With Reading Period coming up, I thought I would give you some reading. We start this week with Christopher Moore from the Santa Fe Institute that R0 is just an average, and the same initial conditions can lead to wildly different outcomes (which is why average thinking can be so dangerous). Be able to articulate why two areas starting with the same R0 can lead to such different outcomes. And, importantly, think about the implications of a high variance on public policy measures.
Also for this week, we will think about the archetypal pandemic, the Plague! Yikes. You can read the chapters out of Snowden’s book or watch his lectures to get the basic idea. Make sure you read The Economist piece on dear labour and internalize the logic there — does it map to the basic story of the Jordà, Singh, and Taylor time-series results?
Also, take a look at the piece by Cliff, Smallman-Raynor, and Stevens on the defensive measures Italy too to stave off the plague. Did you know about those? Then take a quick trip across the Adriatic to modern-day Dubrovnik, great pics from the BBC give you the sense that maybe life in quarantine wasn’t so bad!
There is a lot of other stuff here, some you may be more interested in than others. I had no idea plague hit the US shores, and certainly not in the 20th century! And, unfortunately, there is no dearth of scapegoating, then and now, and probably later, too, running the gamut from discouraging to horrifying to even worse than horrifying. I’ve posted a few recent examples from the Washington Post.
Average Thinking Gets You in Trouble (Santa Fe institute)
- Christopher Moore, “R-naught is just an average,” Santa Fe Institute blog, April 27, 2020
- Frank Snowden, “Overview of the Three Plague Pandemics: 541 to ca. 1950,” Chapter 3 of Epidemics and Society, Yale University Press, 2019. (good stuff, read/skim to taste)
- Frank Snowden, “Plague as a Disease,” Chapter 4 of Epidemics and Society, Yale University Press, 2019. (skim, look at pictures)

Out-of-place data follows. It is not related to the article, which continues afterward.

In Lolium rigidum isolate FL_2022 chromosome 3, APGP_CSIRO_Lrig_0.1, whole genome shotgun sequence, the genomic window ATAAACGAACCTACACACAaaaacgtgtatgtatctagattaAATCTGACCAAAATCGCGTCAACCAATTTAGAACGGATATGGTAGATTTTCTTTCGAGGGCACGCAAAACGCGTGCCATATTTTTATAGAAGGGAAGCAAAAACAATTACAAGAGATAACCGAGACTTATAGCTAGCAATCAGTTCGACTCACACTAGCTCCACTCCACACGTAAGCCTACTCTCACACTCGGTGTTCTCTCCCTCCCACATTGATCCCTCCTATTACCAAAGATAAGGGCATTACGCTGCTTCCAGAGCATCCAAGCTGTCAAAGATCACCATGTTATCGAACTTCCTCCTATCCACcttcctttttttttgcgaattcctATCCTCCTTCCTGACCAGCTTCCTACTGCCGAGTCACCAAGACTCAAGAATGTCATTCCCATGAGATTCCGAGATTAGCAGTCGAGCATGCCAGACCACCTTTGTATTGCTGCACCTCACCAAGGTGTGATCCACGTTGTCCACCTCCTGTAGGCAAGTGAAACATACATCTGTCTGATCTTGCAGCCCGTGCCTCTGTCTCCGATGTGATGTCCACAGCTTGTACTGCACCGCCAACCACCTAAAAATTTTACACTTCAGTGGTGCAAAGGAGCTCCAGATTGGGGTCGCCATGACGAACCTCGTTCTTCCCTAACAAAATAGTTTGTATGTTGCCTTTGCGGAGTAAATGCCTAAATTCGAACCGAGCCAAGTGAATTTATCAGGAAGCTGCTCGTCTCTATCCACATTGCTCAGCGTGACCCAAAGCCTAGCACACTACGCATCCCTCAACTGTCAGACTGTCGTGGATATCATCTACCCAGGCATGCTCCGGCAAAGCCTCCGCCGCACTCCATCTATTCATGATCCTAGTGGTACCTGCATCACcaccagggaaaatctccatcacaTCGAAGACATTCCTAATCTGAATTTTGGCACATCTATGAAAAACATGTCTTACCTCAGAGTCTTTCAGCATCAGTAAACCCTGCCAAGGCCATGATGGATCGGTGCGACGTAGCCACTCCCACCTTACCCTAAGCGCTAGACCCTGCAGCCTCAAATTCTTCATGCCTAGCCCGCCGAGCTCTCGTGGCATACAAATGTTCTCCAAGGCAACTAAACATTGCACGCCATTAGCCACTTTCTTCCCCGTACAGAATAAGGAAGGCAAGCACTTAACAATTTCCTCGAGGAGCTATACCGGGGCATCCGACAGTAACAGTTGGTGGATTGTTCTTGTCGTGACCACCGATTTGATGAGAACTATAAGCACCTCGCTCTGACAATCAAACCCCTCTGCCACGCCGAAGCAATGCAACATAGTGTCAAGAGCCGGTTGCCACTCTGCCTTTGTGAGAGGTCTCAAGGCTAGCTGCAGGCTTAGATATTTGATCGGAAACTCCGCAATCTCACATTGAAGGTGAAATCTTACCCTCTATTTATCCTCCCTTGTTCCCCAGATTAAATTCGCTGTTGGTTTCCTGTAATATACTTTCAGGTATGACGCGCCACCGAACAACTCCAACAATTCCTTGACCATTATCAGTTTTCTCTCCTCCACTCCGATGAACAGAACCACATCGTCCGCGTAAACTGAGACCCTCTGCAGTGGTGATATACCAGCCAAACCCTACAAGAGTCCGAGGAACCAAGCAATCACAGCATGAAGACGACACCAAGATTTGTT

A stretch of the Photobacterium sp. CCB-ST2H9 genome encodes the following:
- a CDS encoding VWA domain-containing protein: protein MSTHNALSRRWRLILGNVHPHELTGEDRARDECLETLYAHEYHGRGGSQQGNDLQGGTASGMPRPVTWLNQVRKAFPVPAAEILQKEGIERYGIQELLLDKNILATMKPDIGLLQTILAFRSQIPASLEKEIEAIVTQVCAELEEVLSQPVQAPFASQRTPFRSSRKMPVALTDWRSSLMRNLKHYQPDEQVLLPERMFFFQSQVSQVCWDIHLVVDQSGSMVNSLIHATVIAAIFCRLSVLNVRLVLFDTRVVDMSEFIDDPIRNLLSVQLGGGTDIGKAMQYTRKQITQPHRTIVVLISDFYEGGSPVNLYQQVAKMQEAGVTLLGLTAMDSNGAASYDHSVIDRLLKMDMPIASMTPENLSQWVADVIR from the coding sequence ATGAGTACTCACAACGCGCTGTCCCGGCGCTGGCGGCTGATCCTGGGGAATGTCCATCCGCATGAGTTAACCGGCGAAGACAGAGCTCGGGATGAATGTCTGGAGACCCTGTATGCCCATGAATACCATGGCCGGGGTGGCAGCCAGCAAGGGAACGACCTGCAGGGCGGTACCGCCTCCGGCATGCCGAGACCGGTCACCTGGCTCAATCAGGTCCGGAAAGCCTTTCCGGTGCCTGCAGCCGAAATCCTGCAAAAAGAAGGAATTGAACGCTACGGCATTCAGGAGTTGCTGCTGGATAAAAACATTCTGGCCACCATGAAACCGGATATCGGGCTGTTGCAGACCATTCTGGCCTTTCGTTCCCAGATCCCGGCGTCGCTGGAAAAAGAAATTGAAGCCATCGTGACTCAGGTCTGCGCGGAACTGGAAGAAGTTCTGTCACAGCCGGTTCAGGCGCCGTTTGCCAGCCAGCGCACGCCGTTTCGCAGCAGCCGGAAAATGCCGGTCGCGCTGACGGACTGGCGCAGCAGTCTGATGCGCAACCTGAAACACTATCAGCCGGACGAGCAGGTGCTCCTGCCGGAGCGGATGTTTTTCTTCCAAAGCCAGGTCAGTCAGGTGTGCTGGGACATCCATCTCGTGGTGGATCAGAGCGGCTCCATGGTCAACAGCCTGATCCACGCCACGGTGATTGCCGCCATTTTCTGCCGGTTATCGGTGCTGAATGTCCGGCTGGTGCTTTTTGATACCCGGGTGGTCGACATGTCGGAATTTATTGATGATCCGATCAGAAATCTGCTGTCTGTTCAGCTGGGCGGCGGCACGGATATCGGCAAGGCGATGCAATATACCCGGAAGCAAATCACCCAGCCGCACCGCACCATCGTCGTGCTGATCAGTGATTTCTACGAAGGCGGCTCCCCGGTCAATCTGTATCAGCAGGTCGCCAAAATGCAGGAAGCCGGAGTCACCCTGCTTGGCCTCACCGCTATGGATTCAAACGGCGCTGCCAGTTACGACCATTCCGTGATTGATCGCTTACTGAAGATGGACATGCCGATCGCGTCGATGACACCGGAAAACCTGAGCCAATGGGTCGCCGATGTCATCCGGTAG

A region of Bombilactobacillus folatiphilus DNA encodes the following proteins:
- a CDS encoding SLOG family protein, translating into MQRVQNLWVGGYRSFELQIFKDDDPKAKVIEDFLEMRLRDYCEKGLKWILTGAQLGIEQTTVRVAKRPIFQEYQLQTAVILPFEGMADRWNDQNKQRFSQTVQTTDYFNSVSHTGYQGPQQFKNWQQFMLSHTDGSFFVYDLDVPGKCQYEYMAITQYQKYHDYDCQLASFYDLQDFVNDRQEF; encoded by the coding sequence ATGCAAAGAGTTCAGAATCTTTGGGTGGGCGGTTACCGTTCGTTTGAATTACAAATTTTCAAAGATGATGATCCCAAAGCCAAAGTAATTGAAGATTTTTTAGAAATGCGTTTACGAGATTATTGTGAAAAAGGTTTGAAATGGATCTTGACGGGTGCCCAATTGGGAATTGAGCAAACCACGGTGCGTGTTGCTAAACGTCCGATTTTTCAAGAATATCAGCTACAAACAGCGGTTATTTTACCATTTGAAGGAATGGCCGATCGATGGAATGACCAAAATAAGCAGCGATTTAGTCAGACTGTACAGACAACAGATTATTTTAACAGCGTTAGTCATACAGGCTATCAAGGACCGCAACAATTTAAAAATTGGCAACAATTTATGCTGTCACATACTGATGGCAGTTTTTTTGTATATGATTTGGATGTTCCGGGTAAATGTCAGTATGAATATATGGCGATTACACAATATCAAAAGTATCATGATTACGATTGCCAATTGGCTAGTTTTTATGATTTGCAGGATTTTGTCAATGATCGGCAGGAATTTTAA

- Frank Snowden, “Responses to Plague,” Chapter 5 of Epidemics and Society, Yale University Press, 2019. (Responses to Plague!)
- Julia Flynn Siler, “Black Death at the Golden Gate Review: San Francisco Plague Years,” Wall Street Journal, May 5, 2019
- “Plagued by dear labour,” Economist, October 21, 2013 (Read)
- Andrew D. Cliff, Matthew R. Smallman-Raynor, and Peta M. Stevens. “Controlling the geographical spread of infectious disease: Plague in Italy, 1347-1851.” Acta medico-historica Adriatica 7.2 (2009): 197-236. (Read 197-208 and skim rest)
- Kristin Vuković “Dubrovnik: The medieval city designed around quarantine,” BBC.com, 22 April, 20 (skim to taste)
Scapegoating (I chose the WaPo as a potentially neutral outlet for these types of contemporaneous assessments of racist attitudes and actions; because it is a subscription site, you might have to read it in an Incognito or Private browser).
- Robert Griffin, John Sides and Michael Tesler “Negative views of Asian people have risen in both parties,” Washington Post, April 8, 2020
- Anna Fifeld, “Africans in China allege racism as fear of new virus cases unleashes xenophobia,” Washington Post, April 13, 2020 (skim to taste)
- Joanna Slater and Niha Masih “As the world looks for coronavirus scapegoats, Muslims are blamed in India,” Washington Post, April 23, 2020 (skim to taste)
- Mica Soellner “Asian Americans grow fearful of xenophobic attacks, especially in small communities,” Appleton Post Crescent, April 7, 2020 (skim to taste)